“Effective anonymisation requires more than simply removing obvious identifiers such as phone numbers and IMEI numbers,” warns the EDPS, adding too that aggregated data “can provide an additional safeguard.”
We also asked the Commission for more details on how the data will be anonymized and the level of aggregation that would be used — but it told us it could not provide further information at this stage.
So far we understand that the anonymization and aggregation process will be undertaken before data is transferred by operators to a Commission science and research advisory body, called the Joint Research Centre (JRC) — which will perform the data analytics and modelling.
The results — in the form of predictions of propagation and so on — will then be shared by the Commission with EU Member States authorities. The datasets feeding the models will be stored on secure JRC servers.
The EDPS is equally clear on the Commission’s commitments vis-a-vis securing the data.
“Information security obligations under Commission Decision 2017/464 still apply [to anonymized data], as do confidentiality obligations under the Staff Regulations for any Commission staff processing the information. Should the Commission rely on third parties to process the information, these third parties have to apply equivalent security measures and be bound by strict confidentiality obligations and prohibitions on further use as well,” writes Wiewiórowski.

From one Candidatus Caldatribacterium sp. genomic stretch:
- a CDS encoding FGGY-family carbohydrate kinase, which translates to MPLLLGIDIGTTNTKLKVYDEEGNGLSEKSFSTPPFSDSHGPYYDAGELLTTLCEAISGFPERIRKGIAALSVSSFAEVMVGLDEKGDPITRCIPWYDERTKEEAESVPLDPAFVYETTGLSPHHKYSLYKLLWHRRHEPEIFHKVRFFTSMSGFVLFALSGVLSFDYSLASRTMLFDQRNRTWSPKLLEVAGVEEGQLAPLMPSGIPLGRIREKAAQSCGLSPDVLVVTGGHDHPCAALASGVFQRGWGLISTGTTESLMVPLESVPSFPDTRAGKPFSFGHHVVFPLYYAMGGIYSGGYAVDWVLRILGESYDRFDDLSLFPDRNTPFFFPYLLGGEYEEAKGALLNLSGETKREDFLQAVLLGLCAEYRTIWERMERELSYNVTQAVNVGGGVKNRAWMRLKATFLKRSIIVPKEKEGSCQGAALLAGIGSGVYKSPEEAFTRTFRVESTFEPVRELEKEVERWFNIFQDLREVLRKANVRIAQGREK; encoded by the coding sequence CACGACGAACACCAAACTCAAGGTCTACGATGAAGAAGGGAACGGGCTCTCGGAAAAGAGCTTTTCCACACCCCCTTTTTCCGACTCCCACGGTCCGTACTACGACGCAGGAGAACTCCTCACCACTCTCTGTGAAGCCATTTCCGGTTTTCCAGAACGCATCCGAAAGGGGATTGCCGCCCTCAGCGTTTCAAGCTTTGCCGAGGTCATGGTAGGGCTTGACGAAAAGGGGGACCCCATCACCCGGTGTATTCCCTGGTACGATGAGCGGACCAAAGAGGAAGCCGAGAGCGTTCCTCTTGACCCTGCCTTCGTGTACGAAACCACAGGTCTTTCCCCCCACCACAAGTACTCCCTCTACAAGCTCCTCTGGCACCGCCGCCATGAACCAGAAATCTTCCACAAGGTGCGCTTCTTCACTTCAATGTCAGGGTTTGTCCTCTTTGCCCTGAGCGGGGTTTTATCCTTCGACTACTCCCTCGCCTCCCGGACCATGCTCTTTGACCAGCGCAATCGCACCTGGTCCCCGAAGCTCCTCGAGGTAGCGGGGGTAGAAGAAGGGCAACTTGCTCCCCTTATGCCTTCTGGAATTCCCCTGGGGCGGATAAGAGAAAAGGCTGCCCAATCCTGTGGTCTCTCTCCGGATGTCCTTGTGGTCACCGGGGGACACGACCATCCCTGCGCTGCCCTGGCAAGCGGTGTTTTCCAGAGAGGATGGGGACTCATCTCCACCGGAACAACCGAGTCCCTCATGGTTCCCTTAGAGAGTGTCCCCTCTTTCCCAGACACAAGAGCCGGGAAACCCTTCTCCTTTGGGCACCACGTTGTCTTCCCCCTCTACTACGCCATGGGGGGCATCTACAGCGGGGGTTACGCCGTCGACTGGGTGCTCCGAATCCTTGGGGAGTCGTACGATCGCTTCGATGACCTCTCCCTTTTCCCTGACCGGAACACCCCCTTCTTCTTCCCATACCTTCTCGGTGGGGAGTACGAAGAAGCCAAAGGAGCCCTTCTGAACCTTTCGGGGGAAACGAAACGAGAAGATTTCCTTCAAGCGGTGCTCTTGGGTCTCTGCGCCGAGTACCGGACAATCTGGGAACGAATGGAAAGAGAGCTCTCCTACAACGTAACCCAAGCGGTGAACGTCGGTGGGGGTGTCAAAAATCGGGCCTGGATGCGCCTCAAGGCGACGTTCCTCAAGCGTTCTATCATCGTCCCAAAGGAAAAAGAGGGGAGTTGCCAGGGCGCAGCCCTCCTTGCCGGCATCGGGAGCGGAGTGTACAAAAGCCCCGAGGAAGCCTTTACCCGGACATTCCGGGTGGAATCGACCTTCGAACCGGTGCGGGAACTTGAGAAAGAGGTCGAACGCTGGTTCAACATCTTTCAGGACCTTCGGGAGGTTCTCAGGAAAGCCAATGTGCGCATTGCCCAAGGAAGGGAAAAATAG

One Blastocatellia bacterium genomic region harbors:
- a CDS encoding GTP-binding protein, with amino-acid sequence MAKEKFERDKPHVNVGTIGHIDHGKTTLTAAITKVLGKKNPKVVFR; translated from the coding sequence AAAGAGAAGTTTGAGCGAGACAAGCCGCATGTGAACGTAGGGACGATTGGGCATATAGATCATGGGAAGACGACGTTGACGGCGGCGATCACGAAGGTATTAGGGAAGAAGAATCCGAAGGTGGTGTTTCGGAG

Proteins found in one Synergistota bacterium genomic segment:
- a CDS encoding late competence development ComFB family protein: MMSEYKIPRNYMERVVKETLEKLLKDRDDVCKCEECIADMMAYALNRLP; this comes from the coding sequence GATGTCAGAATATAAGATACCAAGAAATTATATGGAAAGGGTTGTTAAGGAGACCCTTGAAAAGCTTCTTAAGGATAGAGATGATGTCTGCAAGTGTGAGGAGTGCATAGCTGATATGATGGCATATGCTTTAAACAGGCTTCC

“I would also like to stress the importance of applying adequate measures to ensure the secure transmission of data from the telecom providers. It would also be preferable to limit access to the data to authorised experts in spatial epidemiology, data protection and data science.”
Data retention — or rather the need for prompt destruction of data sets after the emergency is over — is another key piece of the guidance.
“I also welcome that the data obtained from mobile operators would be deleted as soon as the current emergency comes to an end,” writes Wiewiórowski. “It should be also clear that these special services are deployed because of this specific crisis and are of temporary character. The EDPS often stresses that such developments usually do not contain the possibility to step back when the emergency is gone. I would like to stress that such solution should be still recognised as extraordinary.”
teresting to note the EDPS is very clear on “full transparency” also being a requirement, both of purpose and “procedure.” So we should expect more details to be released about how the data is being effectively rendered unidentifiable.
“Allow me to recall the importance of full transparency to the public on the purpose and procedure of the measures to be enacted,” writes Wiewiórowski. “I would also encourage you to keep your Data Protection Officer involved throughout the entire process to provide assurance that the data processed had indeed been effectively anonymised.”
The EDPS has also requested to see a copy of the data model. At the time of writing the spokesman told us it’s still waiting to receive that.
“The Commission should clearly define the dataset it wants to obtain and ensure transparency towards the public, to avoid any possible misunderstandings,” Wiewiórowski added in the letter.